Fall in love with the problem, not with the technology that promises to work it out for you. We often think in a reverse manner, so what comes first is, “I want to use blockchain, but I don’t know yet, why or how.” Instead, we should start by clearly knowing what the problem is, then consider how to blend it with technology. We have to understand the nature of the problem and then evaluate if the characteristics of a decentralized system like blockchain can resolve it.
Stop talking about the technical aspects of blockchain and start talking about its benefits. The end user (the citizen) is not interested in knowing what a proof of work, a hash or the Byzantine Generals’ Problem is. We should be interested in its benefits; in ensuring that the information hasn’t been manipulated, or that we can make a transaction having the confidence that the system will work.
LESSON 3: DECENTRALIZED IS NOT ALWAYS BETTER
We tend to think that decentralized systems are always better, and that is not always the case. The great contribution of blockchain has been the creation of a distributed governance system, but its benefits to the real world have to do with the particular characteristics of each market or business. Technology does not always eliminate intermediaries, but often generates new ones with a greater contribution to society. According to our experience, we must get used to think about the combination of centralized systems (the State) with decentralized ones (blockchain) and how to make them cooperate and work efficiently.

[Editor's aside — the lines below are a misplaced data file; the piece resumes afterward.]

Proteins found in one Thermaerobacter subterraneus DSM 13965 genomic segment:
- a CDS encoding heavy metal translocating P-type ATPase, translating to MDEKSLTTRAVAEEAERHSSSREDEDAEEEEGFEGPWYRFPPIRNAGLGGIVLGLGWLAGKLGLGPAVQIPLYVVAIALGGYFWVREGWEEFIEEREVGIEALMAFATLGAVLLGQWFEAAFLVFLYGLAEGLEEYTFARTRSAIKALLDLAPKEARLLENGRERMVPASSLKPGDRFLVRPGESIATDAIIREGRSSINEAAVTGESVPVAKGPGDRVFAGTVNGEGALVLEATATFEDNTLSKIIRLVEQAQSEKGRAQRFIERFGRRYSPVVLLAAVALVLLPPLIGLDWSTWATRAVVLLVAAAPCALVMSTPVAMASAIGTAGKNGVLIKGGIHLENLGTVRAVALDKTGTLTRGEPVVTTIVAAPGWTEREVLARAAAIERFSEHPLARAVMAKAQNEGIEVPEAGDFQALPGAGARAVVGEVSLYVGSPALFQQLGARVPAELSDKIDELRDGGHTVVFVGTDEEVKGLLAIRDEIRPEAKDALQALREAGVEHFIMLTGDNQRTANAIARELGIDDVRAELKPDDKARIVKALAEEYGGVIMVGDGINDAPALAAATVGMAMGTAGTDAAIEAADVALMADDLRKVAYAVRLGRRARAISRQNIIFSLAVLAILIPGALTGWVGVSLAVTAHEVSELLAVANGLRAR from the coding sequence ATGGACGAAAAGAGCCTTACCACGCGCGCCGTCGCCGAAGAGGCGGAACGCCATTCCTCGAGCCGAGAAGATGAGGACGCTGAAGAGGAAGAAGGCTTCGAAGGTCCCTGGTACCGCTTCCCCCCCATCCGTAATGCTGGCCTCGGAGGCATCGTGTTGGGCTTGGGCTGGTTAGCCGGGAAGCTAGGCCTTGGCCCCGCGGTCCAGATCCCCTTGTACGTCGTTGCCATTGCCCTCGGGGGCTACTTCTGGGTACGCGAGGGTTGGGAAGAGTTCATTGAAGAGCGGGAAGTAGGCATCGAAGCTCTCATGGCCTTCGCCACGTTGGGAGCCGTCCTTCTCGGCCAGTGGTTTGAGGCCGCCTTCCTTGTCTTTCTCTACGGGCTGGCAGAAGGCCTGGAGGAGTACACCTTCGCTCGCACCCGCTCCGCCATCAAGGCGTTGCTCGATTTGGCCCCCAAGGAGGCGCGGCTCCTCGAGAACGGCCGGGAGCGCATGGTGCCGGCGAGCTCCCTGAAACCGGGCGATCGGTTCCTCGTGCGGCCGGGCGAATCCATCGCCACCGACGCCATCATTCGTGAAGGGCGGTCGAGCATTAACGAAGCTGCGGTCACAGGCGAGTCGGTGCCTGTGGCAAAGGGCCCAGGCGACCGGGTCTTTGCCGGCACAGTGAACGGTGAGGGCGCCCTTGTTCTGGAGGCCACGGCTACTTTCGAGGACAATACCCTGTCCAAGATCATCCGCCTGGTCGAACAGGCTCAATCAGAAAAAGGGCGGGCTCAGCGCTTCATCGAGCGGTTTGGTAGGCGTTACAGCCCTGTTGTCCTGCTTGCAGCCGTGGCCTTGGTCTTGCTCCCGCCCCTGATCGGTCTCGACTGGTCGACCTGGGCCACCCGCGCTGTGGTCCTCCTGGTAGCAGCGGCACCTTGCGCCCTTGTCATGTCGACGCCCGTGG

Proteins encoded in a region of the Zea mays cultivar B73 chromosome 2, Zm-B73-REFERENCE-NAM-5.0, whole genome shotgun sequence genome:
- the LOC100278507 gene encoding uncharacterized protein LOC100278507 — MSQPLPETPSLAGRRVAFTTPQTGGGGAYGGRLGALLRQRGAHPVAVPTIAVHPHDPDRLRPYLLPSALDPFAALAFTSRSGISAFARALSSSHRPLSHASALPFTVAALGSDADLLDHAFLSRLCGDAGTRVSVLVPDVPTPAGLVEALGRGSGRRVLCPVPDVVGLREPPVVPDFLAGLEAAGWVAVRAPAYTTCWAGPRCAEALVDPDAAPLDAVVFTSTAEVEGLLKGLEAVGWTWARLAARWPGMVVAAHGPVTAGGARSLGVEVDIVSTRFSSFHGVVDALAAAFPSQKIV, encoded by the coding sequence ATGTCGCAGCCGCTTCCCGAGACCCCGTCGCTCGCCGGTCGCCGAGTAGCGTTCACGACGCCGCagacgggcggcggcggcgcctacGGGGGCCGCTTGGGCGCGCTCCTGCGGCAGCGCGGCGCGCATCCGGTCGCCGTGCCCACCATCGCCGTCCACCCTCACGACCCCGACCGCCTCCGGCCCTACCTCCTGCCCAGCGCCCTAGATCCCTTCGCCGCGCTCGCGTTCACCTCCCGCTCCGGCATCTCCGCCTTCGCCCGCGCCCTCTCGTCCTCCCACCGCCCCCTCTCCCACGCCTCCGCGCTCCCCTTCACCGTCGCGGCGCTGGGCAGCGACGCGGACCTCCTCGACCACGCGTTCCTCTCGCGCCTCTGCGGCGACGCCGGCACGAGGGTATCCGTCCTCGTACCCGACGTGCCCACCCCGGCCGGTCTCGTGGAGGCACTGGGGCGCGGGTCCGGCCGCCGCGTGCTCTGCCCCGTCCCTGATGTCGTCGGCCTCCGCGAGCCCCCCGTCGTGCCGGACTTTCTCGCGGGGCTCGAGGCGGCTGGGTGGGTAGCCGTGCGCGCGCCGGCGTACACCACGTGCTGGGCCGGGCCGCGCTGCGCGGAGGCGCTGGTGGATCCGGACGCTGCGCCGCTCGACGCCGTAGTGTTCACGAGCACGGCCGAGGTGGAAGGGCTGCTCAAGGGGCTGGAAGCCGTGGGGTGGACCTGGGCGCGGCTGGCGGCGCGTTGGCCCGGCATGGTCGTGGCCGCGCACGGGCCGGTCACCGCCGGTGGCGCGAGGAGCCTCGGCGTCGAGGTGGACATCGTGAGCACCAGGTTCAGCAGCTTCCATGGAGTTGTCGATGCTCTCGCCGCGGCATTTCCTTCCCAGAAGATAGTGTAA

LESSON 4: IMPROVE YOUR USER EXPERIENCE (UX)!
Maybe the most important lesson thus far is this: It is impossible for blockchain to go mainstream if we don’t provide a compelling experience. If our goal is that the end user understands the power of a hash, a transaction ID, or a JSON file, we will probably never get blockchain rolling out of its prototype stage. Improving the user experience to see ‘trust,’ instead of a 256-bit key, is essential to achieve scalability and usability of decentralized applications. Most of the experiences with blockchain need to avoid getting too technical for the user and instead make them feel different, but familiar and secure about the integrity of the information being consulted.
Consider that in many cases, a four-step process is required to certify that a registered document in the blockchain is valid. One, upload or download the document; two, download the receipt; three, get the hash; and then, four, upload again both the document and the receipt of said transaction. This is too complicated and specific for modern standards, prone to both human error and disinterest. Improving the user experience is a necessary condition for the massive adoption of this technology.
Having implemented blockchain for tracing subsidies in Argentina, tamper-proof open data certifications in Chile, and liquor licenses and construction permits in Mexico, we can say that blockchains’ social impact will come in many flavors. Blockchain will prove itself a solution if the use case benefits from decentralization, immutable records, transparency and validation. But also we should not rule out its potential as a tool of efficiency and transparency for governments, especially to generate new trust mechanisms between public administrations and their citizens.